I understand the consequences of government regulation.

Do you understand the basics of government regulation and the consequences thereof? In your role, how do you describe what government involvement in licensure of social workers means?  According to the ASWB Model Social Work Practice Act, the purpose of regulating the profession is as follows:

Section 102. Legislative Declaration. The practice of social work in the _______________ of _____________________ is declared a professional practice affecting the public health, safety, and welfare and is subject to regulation and control in the public interest. It is further declared to be a matter of public interest and concern that the practice of social work, as defined in this Act, merit and receive the confidence of the public and that only qualified persons be permitted to engage in the practice of social work in the _______________ of _____________. This Act shall be liberally construed to carry out these objectives and purposes.

Each legislature should enact language that describes why government is becoming involved.  They often do not. To be clear, government regulation benefits the public, which includes social workers.

Government involvement and mandatory licensure to lawfully engage in the practice triggers “rights” in the entire process. In short, they lead to fairness. These fairness principles apply to all aspects of the licensure, renewal, and enforcement proceedings. Applying a social worker perspective to identifying scope, standards, and codes of conduct and viewing through the lens of each of the affected groups and subgroups creates not only drafting issues but ultimate enforcement issues.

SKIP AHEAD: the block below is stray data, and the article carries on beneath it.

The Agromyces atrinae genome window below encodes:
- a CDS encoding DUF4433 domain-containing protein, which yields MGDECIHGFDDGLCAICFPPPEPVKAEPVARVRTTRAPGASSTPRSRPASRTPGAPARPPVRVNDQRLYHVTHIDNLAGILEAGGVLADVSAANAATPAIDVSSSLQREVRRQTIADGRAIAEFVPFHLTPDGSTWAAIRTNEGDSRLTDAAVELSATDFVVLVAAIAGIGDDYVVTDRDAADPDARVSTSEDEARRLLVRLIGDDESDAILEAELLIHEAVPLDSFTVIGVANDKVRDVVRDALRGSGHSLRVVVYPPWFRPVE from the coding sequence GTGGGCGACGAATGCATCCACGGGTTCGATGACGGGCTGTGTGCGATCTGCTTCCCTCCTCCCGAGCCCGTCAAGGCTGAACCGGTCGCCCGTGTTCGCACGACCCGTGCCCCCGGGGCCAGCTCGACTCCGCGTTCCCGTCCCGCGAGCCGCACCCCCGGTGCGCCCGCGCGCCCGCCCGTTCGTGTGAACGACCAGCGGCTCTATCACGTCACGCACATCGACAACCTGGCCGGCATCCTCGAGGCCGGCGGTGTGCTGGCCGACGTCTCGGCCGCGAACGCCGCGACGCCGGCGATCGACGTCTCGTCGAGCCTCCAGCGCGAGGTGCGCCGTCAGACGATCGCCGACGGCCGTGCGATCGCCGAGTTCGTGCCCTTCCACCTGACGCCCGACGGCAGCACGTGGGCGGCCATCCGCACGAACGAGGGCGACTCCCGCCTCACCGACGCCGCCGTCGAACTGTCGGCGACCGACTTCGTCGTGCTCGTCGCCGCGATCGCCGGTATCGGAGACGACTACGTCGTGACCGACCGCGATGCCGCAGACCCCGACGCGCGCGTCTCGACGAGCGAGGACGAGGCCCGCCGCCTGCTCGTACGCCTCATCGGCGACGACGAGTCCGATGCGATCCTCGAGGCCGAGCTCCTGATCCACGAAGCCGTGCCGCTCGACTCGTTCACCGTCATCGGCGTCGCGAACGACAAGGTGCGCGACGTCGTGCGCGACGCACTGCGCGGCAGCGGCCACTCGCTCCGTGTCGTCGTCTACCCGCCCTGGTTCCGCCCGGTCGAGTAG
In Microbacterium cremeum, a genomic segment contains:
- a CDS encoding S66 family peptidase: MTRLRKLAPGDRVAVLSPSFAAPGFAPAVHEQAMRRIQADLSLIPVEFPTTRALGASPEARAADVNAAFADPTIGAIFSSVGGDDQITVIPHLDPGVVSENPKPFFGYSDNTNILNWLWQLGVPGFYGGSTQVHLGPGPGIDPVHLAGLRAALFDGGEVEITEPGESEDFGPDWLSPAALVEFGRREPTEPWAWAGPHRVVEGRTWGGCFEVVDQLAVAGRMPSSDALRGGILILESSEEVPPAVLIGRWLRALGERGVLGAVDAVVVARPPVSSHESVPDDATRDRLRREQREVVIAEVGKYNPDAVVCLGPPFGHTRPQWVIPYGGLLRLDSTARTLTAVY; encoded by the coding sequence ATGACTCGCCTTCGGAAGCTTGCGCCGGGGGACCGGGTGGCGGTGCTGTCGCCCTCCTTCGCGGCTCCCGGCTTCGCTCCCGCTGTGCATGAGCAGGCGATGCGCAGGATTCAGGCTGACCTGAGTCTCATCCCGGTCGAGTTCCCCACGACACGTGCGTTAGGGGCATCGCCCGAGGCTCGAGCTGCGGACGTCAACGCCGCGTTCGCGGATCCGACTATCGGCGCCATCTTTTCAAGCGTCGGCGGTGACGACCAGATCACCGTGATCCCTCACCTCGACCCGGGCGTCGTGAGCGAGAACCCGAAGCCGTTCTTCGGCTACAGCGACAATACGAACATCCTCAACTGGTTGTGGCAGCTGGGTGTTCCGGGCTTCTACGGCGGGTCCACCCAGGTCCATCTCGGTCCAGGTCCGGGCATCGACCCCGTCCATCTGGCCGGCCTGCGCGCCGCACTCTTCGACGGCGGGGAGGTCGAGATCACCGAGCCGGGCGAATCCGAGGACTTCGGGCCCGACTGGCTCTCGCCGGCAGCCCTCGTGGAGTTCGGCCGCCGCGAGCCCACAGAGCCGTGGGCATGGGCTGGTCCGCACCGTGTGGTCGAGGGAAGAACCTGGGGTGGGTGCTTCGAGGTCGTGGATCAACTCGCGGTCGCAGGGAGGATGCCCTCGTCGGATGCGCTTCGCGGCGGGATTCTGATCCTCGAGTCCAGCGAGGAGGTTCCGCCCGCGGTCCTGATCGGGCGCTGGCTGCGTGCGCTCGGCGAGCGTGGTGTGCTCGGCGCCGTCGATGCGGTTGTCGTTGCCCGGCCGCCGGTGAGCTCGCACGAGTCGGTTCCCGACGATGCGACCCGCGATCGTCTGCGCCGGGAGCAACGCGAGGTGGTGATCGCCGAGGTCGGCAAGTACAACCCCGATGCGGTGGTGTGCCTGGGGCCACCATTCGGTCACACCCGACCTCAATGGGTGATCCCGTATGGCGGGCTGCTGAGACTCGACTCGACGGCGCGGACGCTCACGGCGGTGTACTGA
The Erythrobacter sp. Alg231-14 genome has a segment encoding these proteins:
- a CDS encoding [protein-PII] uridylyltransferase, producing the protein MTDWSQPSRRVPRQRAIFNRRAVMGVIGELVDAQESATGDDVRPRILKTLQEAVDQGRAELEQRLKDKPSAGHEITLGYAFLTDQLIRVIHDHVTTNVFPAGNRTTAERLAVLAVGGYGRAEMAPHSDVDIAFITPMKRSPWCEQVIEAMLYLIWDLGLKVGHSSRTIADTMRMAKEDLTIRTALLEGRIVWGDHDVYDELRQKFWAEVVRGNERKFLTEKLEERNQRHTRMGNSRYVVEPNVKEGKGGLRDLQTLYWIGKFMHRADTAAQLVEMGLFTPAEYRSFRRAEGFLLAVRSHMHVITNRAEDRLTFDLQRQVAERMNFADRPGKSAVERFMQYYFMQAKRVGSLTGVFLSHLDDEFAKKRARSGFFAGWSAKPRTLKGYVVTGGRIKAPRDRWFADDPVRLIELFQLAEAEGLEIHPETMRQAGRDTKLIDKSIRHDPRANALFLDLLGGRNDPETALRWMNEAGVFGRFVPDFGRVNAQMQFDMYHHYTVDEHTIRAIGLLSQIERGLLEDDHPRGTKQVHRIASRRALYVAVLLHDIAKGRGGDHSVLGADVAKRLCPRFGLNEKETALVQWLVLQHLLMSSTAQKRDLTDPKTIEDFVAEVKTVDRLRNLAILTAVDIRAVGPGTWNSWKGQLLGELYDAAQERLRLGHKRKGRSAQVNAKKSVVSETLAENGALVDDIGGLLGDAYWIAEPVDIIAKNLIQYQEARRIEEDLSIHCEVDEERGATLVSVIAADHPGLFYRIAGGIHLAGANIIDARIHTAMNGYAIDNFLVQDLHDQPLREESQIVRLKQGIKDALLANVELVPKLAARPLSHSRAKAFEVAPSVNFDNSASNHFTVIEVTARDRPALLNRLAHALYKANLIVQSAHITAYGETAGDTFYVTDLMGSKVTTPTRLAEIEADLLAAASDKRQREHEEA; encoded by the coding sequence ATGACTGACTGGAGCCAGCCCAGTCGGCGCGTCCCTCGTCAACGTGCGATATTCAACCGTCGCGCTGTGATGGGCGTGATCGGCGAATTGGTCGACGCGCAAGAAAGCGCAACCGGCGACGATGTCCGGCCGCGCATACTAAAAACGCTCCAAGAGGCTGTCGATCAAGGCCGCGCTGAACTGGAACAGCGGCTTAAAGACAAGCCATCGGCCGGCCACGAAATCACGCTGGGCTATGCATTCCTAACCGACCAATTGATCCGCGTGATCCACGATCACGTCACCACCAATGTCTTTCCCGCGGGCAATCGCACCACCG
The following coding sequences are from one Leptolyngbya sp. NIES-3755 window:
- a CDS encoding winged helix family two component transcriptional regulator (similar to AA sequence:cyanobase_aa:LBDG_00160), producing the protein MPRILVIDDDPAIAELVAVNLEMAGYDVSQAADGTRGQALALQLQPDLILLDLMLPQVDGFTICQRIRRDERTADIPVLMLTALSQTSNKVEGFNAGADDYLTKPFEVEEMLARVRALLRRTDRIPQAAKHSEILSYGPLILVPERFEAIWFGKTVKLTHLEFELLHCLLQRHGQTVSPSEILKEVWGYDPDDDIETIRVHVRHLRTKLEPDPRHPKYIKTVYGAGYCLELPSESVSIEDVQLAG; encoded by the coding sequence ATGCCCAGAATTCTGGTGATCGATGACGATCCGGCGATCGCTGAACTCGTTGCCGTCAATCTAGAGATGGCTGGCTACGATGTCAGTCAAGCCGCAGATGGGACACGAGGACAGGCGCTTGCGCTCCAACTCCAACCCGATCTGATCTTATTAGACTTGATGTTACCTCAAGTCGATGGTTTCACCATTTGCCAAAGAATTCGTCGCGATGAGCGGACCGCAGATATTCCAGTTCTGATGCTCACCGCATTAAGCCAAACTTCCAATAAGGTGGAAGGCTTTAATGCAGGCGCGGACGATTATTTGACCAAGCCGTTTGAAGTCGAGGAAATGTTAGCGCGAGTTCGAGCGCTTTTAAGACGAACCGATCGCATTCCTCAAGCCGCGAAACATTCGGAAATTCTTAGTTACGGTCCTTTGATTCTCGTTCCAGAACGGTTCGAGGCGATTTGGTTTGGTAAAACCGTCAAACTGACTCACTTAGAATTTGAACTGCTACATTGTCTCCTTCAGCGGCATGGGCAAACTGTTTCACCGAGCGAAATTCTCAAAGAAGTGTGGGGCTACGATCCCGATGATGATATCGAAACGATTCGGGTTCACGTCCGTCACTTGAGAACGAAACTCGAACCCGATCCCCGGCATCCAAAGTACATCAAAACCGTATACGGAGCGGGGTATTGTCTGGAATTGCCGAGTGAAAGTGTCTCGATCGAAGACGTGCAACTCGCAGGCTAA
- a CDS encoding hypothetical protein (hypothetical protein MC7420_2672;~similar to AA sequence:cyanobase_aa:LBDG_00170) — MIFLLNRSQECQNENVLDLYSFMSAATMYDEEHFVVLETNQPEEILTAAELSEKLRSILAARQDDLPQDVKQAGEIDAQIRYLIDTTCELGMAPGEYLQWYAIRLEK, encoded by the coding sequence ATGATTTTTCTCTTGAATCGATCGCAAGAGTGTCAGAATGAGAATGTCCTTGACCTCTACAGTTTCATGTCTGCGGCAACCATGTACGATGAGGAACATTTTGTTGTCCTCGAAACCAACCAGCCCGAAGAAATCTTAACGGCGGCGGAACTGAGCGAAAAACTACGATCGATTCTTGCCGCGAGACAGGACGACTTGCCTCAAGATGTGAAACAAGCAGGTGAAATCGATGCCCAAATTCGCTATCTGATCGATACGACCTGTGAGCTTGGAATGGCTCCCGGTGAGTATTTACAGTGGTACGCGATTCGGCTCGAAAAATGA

What do social work boards do?

In short, social work boards carry out the intent of the legislation. Nothing more, nothing less.

The last time I read my practice act was …

Social work regulators must have working knowledge of the applicable laws, especially the practice act and regulation/rules. Please take the time to read them and ask questions about their meaning and intent. If needed, stimulate amendments to meet the intent of the law. Boards generally have more latitude to do this than they think.

I can distinguish between regulatory perspectives and professional promotion perspectives.

This concept is the most difficult to identify, articulate, and impress upon regulators. You can take the regulator out of a social worker but can’t take the social worker out of a regulator. Regulation is a mindset. With that said, social workers populate regulatory boards for an important reason: they bring an understanding of professional practice to the board’s work. The benefits of licensees populating regulatory boards are subject to challenge, as many licensees do not distinguish between public protection and professional promotion. How would things be different if social work boards were composed of only “public,” (i.e., non-social worker) members? Don’t be afraid to ask and answer this question.

Where do these questions start and end?

The need for informed regulators is paramount. The questions identified in this article merely scratch the surface of those in need of discussion and debate. ASWB will continue to develop, implement, and maintain programs designed to benefit its member boards. In addition, ASWB is working to assist the profession and regulators in understanding and fulfilling the statutory objectives. Volunteers are always welcome. Learn more about serving on a regulatory board.